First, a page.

Back in July I wrote about the recommendations made by the UK NSC in March 2015 and why saying no to screening can be a good thing as it means we can avoid harm to people and ensure that money and staff time go to other activities that will bring more benefit. But as we reiterated at the stakeholder conference last month, the UK NSC members weigh the evidence very carefully and are pleased when evidence of the good that screening can do allows us to say yes.
Such was the case at the November meeting of the UK NSC, when the UK NSC was able to recommend major changes to four existing screening programmes. The UK NSC recommended introducing:
- non-invasive prenatal testing (NIPT) into the fetal anomaly screening programme as part of an evaluative rollout as a more accurate way of identifying pregnant women whose baby has Down’s, Edwards’ or Patau’s syndromes
- faecal immunochemical testing (FIT) to replace the current test used in the bowel cancer screening programme. This is a more accurate test that should help identify and treat more cancers early in their development
- human papillomavirus (HPV) testing as the first stage in the cervical screening programme. This is a better way of identifying women at risk of cervical cancer
- testing for diabetic retinopathy in low risk people every 2 years rather than every year at present. This will free up capacity in the system to better support those people at higher risk without making screening any less effective for those at low risk
So what happens next for these positive recommendations? We are keen for the population benefits of these improvements to be felt as soon as possible and we have already set up expert groups to think through the details so we can co-ordinate the necessary changes as quickly as possible should the recommendations be agreed by the Department of Health and ministers.
These groups have a great deal of work to do in terms of thinking though all the issues around implementation. These include ensuring professionals are trained to deliver new tests, updating public and patient information, thinking through the supporting IT, impact on data collection and reporting, revising clinical pathways, considering impact on doctors and nurses and so on. There’s a lot to do! But we’ve found some great people to help who are not just experts in these fields but passionate champions of screening.
We plan to start putting out regular blogs highlighting the progress made by these groups in the near future.
At the same meeting, the UK NSC recommended against screening for a number of other conditions. These included congenital adrenal hyperplasia (CAH) in newborns, glaucoma, hearing loss in older adults, mucopolysaccharidosis type I (MPS I), neuroblastoma in children, oral cancer and prostate cancer.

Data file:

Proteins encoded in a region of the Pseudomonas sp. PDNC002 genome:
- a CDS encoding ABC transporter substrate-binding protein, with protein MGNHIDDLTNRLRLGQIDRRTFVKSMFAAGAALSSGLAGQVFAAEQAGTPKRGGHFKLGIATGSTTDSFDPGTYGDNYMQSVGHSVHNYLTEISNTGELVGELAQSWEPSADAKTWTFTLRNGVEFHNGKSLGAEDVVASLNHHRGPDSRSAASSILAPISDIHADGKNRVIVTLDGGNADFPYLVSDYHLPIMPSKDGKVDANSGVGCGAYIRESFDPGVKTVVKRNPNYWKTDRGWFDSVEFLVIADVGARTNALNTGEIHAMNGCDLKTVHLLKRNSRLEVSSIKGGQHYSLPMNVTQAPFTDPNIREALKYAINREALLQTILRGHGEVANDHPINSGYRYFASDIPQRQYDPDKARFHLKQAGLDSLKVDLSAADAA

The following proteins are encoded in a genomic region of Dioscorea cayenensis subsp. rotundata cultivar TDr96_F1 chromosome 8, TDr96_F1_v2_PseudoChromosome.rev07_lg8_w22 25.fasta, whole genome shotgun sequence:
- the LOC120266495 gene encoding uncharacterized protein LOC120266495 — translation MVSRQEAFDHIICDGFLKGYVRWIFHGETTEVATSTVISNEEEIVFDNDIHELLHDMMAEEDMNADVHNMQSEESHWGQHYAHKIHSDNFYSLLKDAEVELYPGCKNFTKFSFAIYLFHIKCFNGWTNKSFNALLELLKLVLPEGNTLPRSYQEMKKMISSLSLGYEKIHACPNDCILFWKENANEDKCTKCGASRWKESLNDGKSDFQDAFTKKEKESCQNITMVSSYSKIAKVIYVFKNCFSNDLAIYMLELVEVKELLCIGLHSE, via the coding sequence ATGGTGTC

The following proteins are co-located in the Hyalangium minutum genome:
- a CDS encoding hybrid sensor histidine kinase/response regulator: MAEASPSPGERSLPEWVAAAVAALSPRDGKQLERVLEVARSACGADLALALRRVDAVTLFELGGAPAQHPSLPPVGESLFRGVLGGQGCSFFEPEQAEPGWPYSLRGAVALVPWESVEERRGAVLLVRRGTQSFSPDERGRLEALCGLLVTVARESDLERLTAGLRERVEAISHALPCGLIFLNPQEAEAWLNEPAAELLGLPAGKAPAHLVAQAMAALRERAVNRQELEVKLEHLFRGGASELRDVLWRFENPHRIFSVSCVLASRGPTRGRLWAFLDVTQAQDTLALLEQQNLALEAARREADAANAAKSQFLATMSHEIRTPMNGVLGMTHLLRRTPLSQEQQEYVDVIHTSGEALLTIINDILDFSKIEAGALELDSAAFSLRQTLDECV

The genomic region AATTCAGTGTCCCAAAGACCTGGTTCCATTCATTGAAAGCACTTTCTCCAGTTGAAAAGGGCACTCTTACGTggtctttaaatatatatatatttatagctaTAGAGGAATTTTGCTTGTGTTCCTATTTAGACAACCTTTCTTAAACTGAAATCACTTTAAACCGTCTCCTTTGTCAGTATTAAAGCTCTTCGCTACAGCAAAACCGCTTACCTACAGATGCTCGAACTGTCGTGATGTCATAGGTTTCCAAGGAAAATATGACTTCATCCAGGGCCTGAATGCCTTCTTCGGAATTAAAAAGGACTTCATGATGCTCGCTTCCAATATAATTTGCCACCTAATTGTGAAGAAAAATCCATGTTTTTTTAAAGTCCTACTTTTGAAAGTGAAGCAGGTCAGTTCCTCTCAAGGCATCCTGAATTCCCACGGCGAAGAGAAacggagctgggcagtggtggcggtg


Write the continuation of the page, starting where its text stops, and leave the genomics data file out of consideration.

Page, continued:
Neuroblastoma (a rare cancer affecting young children) provides an interesting case study in weighing up the pros and cons of screening. A national screening programme was introduced by Japan in 1985 but following evidence from a number of countries that screening may not actually be beneficial, the policy was reviewed in 2003. A special committee found that the screening programme was substantially overdiagnosing neuroblastoma, that is finding tumours that would not have harmed the child (they would have disappeared naturally or become benign). By identifying these tumours through screening, parents were being unnecessarily worried and children were undergoing invasive tests and surgery they didn’t need. So Japan decided to halt the screening programme as there was no evidence it was actually reducing the death rate from neuroblastomas.
I’ll end by touching on the prostate cancer recommendation. This is one of those conditions where there are some understandably strong views that screening should be offered. And evidence does show some benefit from screening. But despite this the harms of treating men who incorrectly test positive still clearly outweigh the potential benefits from screening. The main problem is that prostate specific antigen (PSA) is a very poor test for distinguishing between slow-growing cancers that would never affect a man in his lifetime and fast-growing ones that would. There is lots of research going on into better tests, or improving the accuracy of the PSA test, and if this is successful and all the UK NSC’s criteria can be met then we would be delighted to recommend screening for this condition in the future.
PHE Screening blog
The PHE Screening blog provides up to date news from all NHS screening programmes – replacing our previously published newsletters. You can register to receive updates direct to your inbox, so there’s no need to keep checking for new blogs.
Comment by Jane Raddats posted on
What assistance will Trusts receive to fund the costs associated with the increase in screening tests and workload due to women being screened for sickle & thalassaemia in each pregnancy?
Comment by Cathy Coppinger posted on
Thank for your comment.
No funds are available from the screening programme. This was decided through the Section 7a process and published in NHS public health functions agreement 2016-17 Service specification no.18 NHS Sickle Cell and Thalassaemia Screening Programme:
Definition, identification and invitation of cohort/eligibility P23-24
The target population to be offered screening antenatally is all pregnant women, and the fathers of babies whose mothers are carriers or affected.
In each pregnancy, the family origin questionnaire should be completed and a routine full blood count taken and mean cell haemoglobin (MCH) and other red cell indices should be assessed.
Due to the complexities of the testing algorithm and the logistics of separating samples out new guidance recommends screening for sickle cell and thalassaemia should be repeated in every pregnancy.